The disruption ahead is often positioned as something to fear, or worse, dismiss. But these changes are actually loaded with lucrative choices and map to the variety of professionals in the industry. They can be roughly divided into three models, or doorways, for the future of real estate.

My parents were big on preaching “create choices in your life.” In other words, study and get good grades so you have more choices later on. Work hard, earn more, so you have more choices. Save money so you have more choices when you need it. On and on and on.

My mother would take us to this amazing candy store that stocked every imaginable sweet. She would often say, “life is a candy store, if you give yourself choices.”

Corny, old school 1950s-1960s parenting advice? Yes, but very sensible, even today, if you believe in ambition. At the heart of her encouragement was the simple belief that human beings should always be growing, anything less was not enough.

Fast forward 50+ years, and that is what Stanford University psychologist Carol Dweck contends in her book Mindset: The New Psychology of Success. 

I am not a self-help sort of guy, but this is a worthwhile read.

With extensive research behind her claims, she shows how success in school, work, sports, the arts and almost every area of human endeavor can be dramatically influenced by how we think about our talents and abilities and how we create choices for ourselves.

People with a fixed mindset, those who believe that their abilities and the world are static with few choices, are less likely to flourish than those who create opportunities and believe their abilities can be developed.

All of this is so relevant today for the real estate industry in this rapidly changing environment.

Never have smart and hard-working real estate people had so many choices. And many see these times as an opportunity, not as a threat that must be guarded against. A fixed mindset will not work at this moment in time.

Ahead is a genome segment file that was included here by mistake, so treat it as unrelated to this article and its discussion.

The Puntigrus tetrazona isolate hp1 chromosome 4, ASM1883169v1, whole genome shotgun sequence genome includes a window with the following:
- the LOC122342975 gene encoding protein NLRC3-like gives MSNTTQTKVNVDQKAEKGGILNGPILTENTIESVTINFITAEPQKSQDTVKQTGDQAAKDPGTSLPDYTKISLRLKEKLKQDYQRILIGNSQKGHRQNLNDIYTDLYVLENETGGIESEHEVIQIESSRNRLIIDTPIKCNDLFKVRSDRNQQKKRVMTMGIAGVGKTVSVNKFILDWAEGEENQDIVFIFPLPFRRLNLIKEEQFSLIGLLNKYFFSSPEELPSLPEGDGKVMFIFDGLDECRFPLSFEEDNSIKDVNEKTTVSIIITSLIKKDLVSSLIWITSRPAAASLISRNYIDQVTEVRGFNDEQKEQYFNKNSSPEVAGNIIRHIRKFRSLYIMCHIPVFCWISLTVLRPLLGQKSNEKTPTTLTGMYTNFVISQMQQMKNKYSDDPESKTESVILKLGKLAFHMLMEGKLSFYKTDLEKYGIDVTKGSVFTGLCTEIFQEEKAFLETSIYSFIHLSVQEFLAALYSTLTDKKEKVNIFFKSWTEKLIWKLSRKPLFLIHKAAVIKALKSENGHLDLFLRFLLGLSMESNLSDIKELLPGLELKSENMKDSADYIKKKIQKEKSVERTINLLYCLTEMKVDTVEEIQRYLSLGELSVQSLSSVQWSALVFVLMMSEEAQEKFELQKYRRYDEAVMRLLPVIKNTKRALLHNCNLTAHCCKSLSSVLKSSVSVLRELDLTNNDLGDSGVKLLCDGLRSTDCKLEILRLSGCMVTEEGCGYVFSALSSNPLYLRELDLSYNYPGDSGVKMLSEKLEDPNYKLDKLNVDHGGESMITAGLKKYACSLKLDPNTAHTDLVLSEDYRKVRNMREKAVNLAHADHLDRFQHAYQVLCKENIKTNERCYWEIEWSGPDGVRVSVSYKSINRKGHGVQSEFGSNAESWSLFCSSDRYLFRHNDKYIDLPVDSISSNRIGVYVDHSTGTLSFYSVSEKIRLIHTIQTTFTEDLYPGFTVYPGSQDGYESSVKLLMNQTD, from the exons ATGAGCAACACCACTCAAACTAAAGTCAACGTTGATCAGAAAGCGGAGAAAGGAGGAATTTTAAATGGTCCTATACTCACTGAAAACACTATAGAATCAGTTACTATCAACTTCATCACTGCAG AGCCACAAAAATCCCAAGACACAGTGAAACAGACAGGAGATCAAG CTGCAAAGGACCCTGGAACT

I cringe when I hear people say, “I am going to just keep doing what I am doing”

The disruption ahead is often positioned as something to fear, or worse, dismiss. But these changes are actually loaded with lucrative choices and map to the variety of professionals in the industry.  And nothing is happening all at once, so savvy agents can experiment, here and there.

Imagine with me, three models, or doorways, for the future of real estate:

1. Pure digital options

Some agents are suited to provide repetitive services for digital transactions, like assisting iBuyers with commoditized deals. That is one choice.

Some agents are inserting themselves into the digital transaction by participating in iBuyer platforms like Zillow or testing the Cloud CMA investor program.

Others are experimenting with a iBuying version of their own like broker owner Mark Spain who recently launched his program in Atlanta, Raleigh, Charlotte, and Nashville markets. 

2. Digital with human handholding

Other agents are choosing to work as employees of tech brokerages such as Redfin and PurpleBricks that provide digital assisted transactions. One path to professional growth is to join and learn from within fast growing tech firms. Getting in on the ground floor of new enterprises can create exciting choices later.

3. High-touch, relationship-driven 

Most agents will focus on the high-touch, relationship-driven real estate services business.

In a recent Twitter string on this topic, Austin broker owner Jonathan Boatwright said the choices the industry face are pretty obvious, which is why “Realty Austin is doubling down to own [the high-touch side of the business] in our market.” That is a choice.

For agents, high-touch opportunities are boundless.

Fast-growing companies like Compass and eXp Realty are offering new technology and lucrative compensation packages. Keller Williams, the Realogy brands and Re/Max still dominate market share, but now must invest in tech platforms and data machines to keep up with the newcomers. Some of them are also rethinking their agent compensation packages.

The tables have turned on all of these companies. In the first two decades of Internet innovation, sales agents paid billions of dollars — mostly in digital marketing — creating huge valuations for companies like Zillow and Realtor.com and funding the Software-as-a-Service (SaaS) industry. Franchises and many broker-owners made minimal tech investments.

In phase two of the real estate information age, companies are being forced to invest big time in technology if they hope to recruit and retain the best agents.

For sales professionals, this trend creates all sorts of choices but requires smart decisions. Who has a digital platform that is building an end-to-end solution that consumers will expect? Who is best suited for your skill set and your brand? Who is built for the future?

The industry has choices, but first it must get rid of its fixed mindset that not much will change, disruptors will go away and that you don’t need to grow and create new choices for yourself.

Like happiness, success is a choice.

Email Brad Inman

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